Wednesday, April 17, 2019

did silver spring build enough housing to stay affordable? sort of.

In 2013, I looked at rents in Silver Spring to see if building tons of new homes could help keep our community affordable. Five years and about 1,700 new apartments later, did it work? Sort of. Rents in many downtown buildings are the same or lower than they were in 2013, but it hasn't been enough to keep prices from spiking elsewhere.

I like how the buildings frame the sky this morning (clouds, contrails).
Apartment and condo buildings in downtown Silver Spring. All images by the author.
Housing economists say that a crucial way to lower housing costs is through filtering. Today’s expensive “luxury” homes will become tomorrow’s affordable homes, as newer, fancier homes are built and people who can pay more seek them out while people with more modest incomes move into older homes. We've seen this here in Silver Spring and Takoma Park, where 1950s-era "luxury" apartments have essentially become affordable housing.

But if new homes aren’t being built to replace the older ones, the opposite happens, and owners upgrade their properties and make them more expensive to attract higher-income occupants. Or, as housing researcher Sydney Bennet told Bisnow, “If there aren’t enough cheaper options, it becomes a chain, with a middle-class person living in an apartment a lower-income person might have occupied, and so on.”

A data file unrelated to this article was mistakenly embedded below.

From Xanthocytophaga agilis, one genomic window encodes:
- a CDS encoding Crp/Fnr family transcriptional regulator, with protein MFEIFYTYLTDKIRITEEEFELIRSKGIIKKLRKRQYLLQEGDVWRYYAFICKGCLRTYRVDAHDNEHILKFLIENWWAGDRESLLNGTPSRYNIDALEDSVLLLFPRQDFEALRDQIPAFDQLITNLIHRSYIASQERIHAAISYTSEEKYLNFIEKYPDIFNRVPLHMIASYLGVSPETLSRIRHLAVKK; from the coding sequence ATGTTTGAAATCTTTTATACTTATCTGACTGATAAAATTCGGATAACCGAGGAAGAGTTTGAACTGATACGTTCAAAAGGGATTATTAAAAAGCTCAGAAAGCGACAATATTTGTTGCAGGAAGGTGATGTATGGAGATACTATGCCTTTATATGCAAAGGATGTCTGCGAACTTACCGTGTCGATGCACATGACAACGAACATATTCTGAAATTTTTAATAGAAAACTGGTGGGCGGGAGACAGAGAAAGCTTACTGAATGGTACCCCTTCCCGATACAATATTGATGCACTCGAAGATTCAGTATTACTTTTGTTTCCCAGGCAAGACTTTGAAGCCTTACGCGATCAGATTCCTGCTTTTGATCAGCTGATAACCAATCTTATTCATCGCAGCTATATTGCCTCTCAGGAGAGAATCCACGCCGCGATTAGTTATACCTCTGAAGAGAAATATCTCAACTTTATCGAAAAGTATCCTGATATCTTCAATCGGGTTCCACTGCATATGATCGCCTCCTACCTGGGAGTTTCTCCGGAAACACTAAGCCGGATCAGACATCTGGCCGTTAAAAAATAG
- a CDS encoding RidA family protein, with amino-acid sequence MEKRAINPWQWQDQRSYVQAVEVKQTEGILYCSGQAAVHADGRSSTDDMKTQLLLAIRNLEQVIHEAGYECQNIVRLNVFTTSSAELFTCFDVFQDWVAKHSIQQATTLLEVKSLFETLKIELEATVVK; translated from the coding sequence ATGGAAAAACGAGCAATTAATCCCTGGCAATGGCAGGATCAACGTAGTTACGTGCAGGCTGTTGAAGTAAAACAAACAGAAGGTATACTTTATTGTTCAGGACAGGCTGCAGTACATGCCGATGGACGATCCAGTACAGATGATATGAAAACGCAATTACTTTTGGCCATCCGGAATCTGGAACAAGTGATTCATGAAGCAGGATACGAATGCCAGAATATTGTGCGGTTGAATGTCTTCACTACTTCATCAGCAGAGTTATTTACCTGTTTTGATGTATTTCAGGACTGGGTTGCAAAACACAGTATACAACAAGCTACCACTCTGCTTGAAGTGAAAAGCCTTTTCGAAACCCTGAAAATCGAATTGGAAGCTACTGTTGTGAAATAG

Does this actually happen in real life? To find out, last summer I looked at apartments in downtown Silver Spring, which has experienced two big building booms in the 1950s and 1960s, and again during the 2000s and 2010s. In 2013, I noticed a strong relationship between the age of a building and its rent: The older a building, the lower the rent.

Tuesday, April 16, 2019

before the purple line, silver spring will get this train-chameleon mural

CORRECTION: this story has been updated to reflect the fact that this mural depicts a chameleon, not an iguana; I'm gonna go review my lizard flash cards now

The Purple Line won't open for a few years, but it'll arrive a little sooner in Silver Spring in the form of a new mural that turns the train into...a chameleon. Work on the mural started last week on a blank wall the intersection of Georgia Avenue and Bonifant Street, where Purple Line trains will run once the light rail opens in 2023.

The mural, currently in progress, depicts a train-chameleon hybrid. Photo by the author.

The Silver Spring Urban District, which manages everything from street sweeping to community events in the downtown, commissioned the mural with the Silver Spring Arts and Entertainment District. It held a poll last year for residents to choose from a few different designs, and this train-iguana hybrid won. (Full disclosure: I voted for it.)

The mural fills a block-long blank wall next to the future Purple Line. Photo by the author.

It's an important piece of public art for an intersection that's changed a lot. There used to be another building at the corner, but it was demolished in the 1970s to widen Bonifant Street, revealing the blank wall. In recent years, this stretch of Georgia Avenue has become the heart of Silver Spring nightlife. The Quarry House Tavern, which opened in the 1930s, sits across Georgia, and new venues like Society, Urban Butcher, and Astro Lab have opened nearby. Washington Property Company, which is building a new, 20-story apartment building across Bonifant Street, paid for the mural.